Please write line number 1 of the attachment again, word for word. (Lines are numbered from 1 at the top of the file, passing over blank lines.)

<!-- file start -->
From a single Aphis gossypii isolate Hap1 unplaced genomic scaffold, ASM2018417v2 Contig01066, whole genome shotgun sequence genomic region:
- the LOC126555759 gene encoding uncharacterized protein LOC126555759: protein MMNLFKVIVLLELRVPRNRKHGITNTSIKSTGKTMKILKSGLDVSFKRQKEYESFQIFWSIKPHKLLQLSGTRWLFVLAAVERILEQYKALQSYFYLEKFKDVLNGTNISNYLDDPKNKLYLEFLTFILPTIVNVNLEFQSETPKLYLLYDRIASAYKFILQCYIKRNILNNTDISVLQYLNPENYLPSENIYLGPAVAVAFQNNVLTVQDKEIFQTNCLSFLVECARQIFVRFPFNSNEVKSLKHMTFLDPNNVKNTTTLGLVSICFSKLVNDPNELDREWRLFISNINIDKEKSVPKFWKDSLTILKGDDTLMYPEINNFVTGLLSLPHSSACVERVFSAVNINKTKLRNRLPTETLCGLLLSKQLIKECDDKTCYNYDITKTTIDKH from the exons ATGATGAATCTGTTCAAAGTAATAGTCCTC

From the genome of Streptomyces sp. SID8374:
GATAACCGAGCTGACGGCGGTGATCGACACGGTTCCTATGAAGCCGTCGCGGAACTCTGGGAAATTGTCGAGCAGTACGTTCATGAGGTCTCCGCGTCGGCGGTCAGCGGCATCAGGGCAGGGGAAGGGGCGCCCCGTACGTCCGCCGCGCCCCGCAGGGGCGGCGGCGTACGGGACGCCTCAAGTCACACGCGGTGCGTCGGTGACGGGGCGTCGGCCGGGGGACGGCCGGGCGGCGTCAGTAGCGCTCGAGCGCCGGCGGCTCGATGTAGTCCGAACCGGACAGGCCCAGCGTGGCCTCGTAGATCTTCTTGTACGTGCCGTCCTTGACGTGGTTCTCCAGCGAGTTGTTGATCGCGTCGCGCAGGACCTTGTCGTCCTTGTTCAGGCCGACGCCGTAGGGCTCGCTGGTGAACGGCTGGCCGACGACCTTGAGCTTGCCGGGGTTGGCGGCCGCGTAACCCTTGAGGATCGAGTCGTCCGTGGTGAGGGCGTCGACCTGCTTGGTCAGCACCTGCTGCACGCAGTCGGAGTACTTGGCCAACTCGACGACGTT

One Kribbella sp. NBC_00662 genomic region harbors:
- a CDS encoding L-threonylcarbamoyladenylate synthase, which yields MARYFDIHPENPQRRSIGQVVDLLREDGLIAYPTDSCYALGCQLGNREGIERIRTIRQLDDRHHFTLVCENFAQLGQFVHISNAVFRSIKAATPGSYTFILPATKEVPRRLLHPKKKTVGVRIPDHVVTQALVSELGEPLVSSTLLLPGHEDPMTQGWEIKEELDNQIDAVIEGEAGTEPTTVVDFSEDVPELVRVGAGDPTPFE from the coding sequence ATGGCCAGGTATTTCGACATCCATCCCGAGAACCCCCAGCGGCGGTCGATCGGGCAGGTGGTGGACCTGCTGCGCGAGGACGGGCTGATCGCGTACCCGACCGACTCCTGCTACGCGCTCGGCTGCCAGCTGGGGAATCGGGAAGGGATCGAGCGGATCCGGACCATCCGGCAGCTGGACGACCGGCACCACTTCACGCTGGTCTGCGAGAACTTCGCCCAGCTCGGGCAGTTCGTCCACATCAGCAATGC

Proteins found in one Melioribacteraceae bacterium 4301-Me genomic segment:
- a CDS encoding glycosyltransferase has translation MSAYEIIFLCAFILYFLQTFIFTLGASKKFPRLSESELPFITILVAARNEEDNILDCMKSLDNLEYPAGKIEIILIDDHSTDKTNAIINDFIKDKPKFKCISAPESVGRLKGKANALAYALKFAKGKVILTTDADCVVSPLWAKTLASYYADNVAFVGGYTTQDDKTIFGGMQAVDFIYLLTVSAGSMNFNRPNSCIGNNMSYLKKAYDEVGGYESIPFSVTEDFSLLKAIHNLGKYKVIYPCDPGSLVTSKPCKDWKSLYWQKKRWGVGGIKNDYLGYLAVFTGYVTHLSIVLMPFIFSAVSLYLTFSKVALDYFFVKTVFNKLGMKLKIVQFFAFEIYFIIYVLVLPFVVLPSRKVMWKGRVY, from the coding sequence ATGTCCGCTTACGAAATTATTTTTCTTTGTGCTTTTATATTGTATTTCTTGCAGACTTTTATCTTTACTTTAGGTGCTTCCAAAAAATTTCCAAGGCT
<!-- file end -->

From a single Aphis gossypii isolate Hap1 unplaced genomic scaffold, ASM2018417v2 Contig01066, whole genome shotgun sequence genomic region: